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There are quite a lot of questions on SO regarding View Engines in ASP.Net MVC, and about using "custom" ones instead of the "default" one. For me as a hobby programmer, the term "View Engine" is new, and I have not been able to understand what it means. So, my questions are:

  1. What is a View Engine?

  2. What does the View Engine do, and which role in the MVC pattern does it play? (Closely related to 1...)

  3. What are the main characteristics/properties of the default View Engine that programmers want to change/avoid by switching to a different View Engine?

  4. What are the main benefits of common other View Engines out there that developers are after when they choose to use a different one than standard? (I've seen the name "Spark View Engine" a bunch of times, and I bet there are others too).

  5. When (in what scenarios) would I want to develop my own View Engine?

There, I think that is all I want to ask (for now). Give me View Engines 101! =)

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If this should be community wiki, please let me know. – Tomas Lycken May 12 '09 at 14:32
I don't think so – TStamper May 12 '09 at 14:37
up vote 5 down vote accepted

The "view engine" handles the rendering of the view to html, xml or whatever content type it is created to emit. Within "MVC", it would be an aspect of the View (V).

Different view engines have different syntaxes, etc. to manage rendering. The decision to use another view engine is most likely very project/programmer specific. In some cases they may see an actual or perceived limitation of the default view engine; in other cases it may simply be a different design goal or focus.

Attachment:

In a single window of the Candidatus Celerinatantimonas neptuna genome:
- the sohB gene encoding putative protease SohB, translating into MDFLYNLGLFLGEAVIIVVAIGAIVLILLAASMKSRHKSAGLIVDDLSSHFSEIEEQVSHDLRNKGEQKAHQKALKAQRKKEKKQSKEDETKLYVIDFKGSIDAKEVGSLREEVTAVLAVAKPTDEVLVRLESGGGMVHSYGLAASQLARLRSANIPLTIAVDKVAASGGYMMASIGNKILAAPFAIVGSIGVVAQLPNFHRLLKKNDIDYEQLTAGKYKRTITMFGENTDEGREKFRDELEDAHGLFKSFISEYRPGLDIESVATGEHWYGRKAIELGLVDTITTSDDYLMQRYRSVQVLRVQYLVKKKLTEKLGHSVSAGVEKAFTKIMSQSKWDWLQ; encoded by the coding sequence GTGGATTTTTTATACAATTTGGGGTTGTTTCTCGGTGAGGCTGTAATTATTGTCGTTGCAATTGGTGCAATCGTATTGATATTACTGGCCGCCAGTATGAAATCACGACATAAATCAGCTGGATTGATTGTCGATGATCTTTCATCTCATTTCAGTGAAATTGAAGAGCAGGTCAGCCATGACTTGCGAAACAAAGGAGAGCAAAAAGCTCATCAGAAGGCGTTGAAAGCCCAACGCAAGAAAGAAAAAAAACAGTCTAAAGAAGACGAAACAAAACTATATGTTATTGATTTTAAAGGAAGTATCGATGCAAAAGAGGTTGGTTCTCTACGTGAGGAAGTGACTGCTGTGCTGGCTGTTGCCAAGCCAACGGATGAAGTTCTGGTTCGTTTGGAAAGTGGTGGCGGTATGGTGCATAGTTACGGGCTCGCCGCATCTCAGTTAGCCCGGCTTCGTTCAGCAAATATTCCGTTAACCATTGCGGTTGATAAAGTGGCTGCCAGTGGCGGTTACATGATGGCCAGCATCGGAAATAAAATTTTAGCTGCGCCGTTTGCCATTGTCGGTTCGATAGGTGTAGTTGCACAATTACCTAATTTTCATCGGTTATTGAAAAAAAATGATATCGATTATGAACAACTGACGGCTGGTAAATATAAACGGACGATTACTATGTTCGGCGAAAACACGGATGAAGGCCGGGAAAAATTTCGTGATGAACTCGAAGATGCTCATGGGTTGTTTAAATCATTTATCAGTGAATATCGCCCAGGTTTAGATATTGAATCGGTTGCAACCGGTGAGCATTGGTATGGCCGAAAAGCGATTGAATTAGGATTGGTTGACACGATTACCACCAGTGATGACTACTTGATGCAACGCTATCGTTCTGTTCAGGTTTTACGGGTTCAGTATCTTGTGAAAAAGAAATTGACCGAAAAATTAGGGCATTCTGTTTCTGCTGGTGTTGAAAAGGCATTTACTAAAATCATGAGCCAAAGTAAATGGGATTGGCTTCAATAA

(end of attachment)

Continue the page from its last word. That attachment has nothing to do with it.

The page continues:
As far as Spark goes, their focus is to be much more terse than the default view engine and to remain in HTML-like syntax as much as possible instead of dropping into ASP.NET script blocks.

As an end user, the only time you would want to create your own view engine is probably never. ;) It's not a task to be taken lightly, and you'll probably end up re-implementing functionality that already exists in an existing view engine.


OK. So are the View.aspx files part of the View Engine, or is the View Engine a set of classes that help choose which View.aspx (or other type of response) that should be rendered? How does it work?

The MVC pattern tells you that your model, view and controller will be separate "things". In ASP.NET MVC, the default view engine uses the existing ASP.NET framework, which includes master pages, ASPX files, etc. Spark does something similar, but it's a different engine so it doesn't work exactly the same. So in a general sense the view files are not engine-specific, but the specific files, their layout on disk and their contents are view-engine specific.

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OK. So are the View.aspx files part of the View Engine, or is the View Engine a set of classes that help choose which View.aspx (or other type of response) that should be rendered? How does it work? – Tomas Lycken May 13 '09 at 12:00

In addition to wanting to completely replace the view engine (e.g. Spark), you also might make your own view engine just to make a small change to the behavior of the default view engine. You could do this by creating a new view engine that inherits from the default engine and overrides some behavior.

One common example is tweaking where the view engine looks on the hard drive for the .aspx files. For example, you might want to create a view engine that automatically switches which view.aspx file is used based on whether the user is on a mobile device.

See Mobile Web Sites with ASP.NET MVC and the Mobile Browser Definition File for a really good example implementation of this.


Scott just posted an updated ViewEngine implementation that has important improvements vs the initial implementation linked above.

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